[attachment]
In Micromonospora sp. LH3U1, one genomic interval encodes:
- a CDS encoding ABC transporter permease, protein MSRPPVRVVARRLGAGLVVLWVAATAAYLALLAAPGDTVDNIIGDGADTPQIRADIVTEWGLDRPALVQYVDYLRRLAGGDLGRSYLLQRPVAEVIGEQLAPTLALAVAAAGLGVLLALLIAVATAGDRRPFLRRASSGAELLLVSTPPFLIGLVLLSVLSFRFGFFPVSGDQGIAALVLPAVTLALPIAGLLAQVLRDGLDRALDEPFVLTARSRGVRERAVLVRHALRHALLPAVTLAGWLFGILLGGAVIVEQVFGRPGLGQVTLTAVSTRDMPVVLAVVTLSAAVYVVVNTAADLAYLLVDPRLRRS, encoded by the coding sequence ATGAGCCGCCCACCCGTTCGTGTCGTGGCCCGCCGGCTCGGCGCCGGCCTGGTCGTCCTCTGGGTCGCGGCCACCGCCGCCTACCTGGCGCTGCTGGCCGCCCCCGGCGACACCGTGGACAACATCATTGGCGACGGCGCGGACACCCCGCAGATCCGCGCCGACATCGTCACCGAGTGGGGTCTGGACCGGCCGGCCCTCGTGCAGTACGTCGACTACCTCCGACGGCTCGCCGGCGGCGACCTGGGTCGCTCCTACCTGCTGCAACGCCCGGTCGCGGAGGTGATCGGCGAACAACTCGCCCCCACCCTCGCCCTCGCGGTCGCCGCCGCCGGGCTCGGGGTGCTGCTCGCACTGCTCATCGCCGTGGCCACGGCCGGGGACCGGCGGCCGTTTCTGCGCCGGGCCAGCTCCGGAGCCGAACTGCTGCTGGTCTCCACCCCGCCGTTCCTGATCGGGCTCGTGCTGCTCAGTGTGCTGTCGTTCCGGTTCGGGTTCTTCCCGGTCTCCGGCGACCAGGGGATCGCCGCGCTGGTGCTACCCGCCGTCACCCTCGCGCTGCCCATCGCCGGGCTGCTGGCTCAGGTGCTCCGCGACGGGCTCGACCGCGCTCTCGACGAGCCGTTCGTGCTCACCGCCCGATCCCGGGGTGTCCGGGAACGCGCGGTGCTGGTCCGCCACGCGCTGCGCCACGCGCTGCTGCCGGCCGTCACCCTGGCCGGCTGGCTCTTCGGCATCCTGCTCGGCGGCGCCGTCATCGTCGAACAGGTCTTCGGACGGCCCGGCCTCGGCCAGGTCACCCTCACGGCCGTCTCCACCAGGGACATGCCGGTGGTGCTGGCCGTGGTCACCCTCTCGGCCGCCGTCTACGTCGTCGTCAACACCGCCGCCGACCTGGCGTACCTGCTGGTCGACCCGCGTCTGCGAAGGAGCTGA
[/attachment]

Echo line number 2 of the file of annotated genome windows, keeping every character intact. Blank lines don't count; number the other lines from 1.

- a CDS encoding ABC transporter permease, protein MSRPPVRVVARRLGAGLVVLWVAATAAYLALLAAPGDTVDNIIGDGADTPQIRADIVTEWGLDRPALVQYVDYLRRLAGGDLGRSYLLQRPVAEVIGEQLAPTLALAVAAAGLGVLLALLIAVATAGDRRPFLRRASSGAELLLVSTPPFLIGLVLLSVLSFRFGFFPVSGDQGIAALVLPAVTLALPIAGLLAQVLRDGLDRALDEPFVLTARSRGVRERAVLVRHALRHALLPAVTLAGWLFGILLGGAVIVEQVFGRPGLGQVTLTAVSTRDMPVVLAVVTLSAAVYVVVNTAADLAYLLVDPRLRRS, encoded by the coding sequence ATGAGCCGCCCACCCGTTCGTGTCGTGGCCCGCCGGCTCGGCGCCGGCCTGGTCGTCCTCTGGGTCGCGGCCACCGCCGCCTACCTGGCGCTGCTGGCCGCCCCCGGCGACACCGTGGACAACATCATTGGCGACGGCGCGGACACCCCGCAGATCCGCGCCGACATCGTCACCGAGTGGGGTCTGGACCGGCCGGCCCTCGTGCAGTACGTCGACTACCTCCGACGGCTCGCCGGCGGCGACCTGGGTCGCTCCTACCTGCTGCAACGCCCGGTCGCGGAGGTGATCGGCGAACAACTCGCCCCCACCCTCGCCCTCGCGGTCGCCGCCGCCGGGCTCGGGGTGCTGCTCGCACTGCTCATCGCCGTGGCCACGGCCGGGGACCGGCGGCCGTTTCTGCGCCGGGCCAGCTCCGGAGCCGAACTGCTGCTGGTCTCCACCCCGCCGTTCCTGATCGGGCTCGTGCTGCTCAGTGTGCTGTCGTTCCGGTTCGGGTTCTTCCCGGTCTCCGGCGACCAGGGGATCGCCGCGCTGGTGCTACCCGCCGTCACCCTCGCGCTGCCCATCGCCGGGCTGCTGGCTCAGGTGCTCCGCGACGGGCTCGACCGCGCTCTCGACGAGCCGTTCGTGCTCACCGCCCGATCCCGGGGTGTCCGGGAACGCGCGGTGCTGGTCCGCCACGCGCTGCGCCACGCGCTGCTGCCGGCCGTCACCCTGGCCGGCTGGCTCTTCGGCATCCTGCTCGGCGGCGCCGTCATCGTCGAACAGGTCTTCGGACGGCCCGGCCTCGGCCAGGTCACCCTCACGGCCGTCTCCACCAGGGACATGCCGGTGGTGCTGGCCGTGGTCACCCTCTCGGCCGCCGTCTACGTCGTCGTCAACACCGCCGCCGACCTGGCGTACCTGCTGGTCGACCCGCGTCTGCGAAGGAGCTGA